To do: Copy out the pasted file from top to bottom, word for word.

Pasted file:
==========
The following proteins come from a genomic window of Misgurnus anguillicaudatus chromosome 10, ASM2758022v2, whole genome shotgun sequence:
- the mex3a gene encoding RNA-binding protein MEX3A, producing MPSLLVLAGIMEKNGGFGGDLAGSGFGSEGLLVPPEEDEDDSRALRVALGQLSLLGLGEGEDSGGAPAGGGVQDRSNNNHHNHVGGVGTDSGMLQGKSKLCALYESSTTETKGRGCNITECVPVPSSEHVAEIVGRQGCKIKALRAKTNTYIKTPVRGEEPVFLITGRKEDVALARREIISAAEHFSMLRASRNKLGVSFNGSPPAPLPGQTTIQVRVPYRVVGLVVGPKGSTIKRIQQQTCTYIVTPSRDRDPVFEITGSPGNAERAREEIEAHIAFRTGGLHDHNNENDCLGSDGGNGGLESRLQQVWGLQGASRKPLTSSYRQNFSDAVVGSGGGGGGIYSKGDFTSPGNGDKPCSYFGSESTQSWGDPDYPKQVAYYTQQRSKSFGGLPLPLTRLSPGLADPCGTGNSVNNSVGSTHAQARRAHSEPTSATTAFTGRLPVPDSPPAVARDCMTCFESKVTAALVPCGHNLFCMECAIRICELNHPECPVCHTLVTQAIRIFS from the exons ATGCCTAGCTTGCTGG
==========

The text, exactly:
The following proteins come from a genomic window of Misgurnus anguillicaudatus chromosome 10, ASM2758022v2, whole genome shotgun sequence:
- the mex3a gene encoding RNA-binding protein MEX3A, producing MPSLLVLAGIMEKNGGFGGDLAGSGFGSEGLLVPPEEDEDDSRALRVALGQLSLLGLGEGEDSGGAPAGGGVQDRSNNNHHNHVGGVGTDSGMLQGKSKLCALYESSTTETKGRGCNITECVPVPSSEHVAEIVGRQGCKIKALRAKTNTYIKTPVRGEEPVFLITGRKEDVALARREIISAAEHFSMLRASRNKLGVSFNGSPPAPLPGQTTIQVRVPYRVVGLVVGPKGSTIKRIQQQTCTYIVTPSRDRDPVFEITGSPGNAERAREEIEAHIAFRTGGLHDHNNENDCLGSDGGNGGLESRLQQVWGLQGASRKPLTSSYRQNFSDAVVGSGGGGGGIYSKGDFTSPGNGDKPCSYFGSESTQSWGDPDYPKQVAYYTQQRSKSFGGLPLPLTRLSPGLADPCGTGNSVNNSVGSTHAQARRAHSEPTSATTAFTGRLPVPDSPPAVARDCMTCFESKVTAALVPCGHNLFCMECAIRICELNHPECPVCHTLVTQAIRIFS from the exons ATGCCTAGCTTGCTGG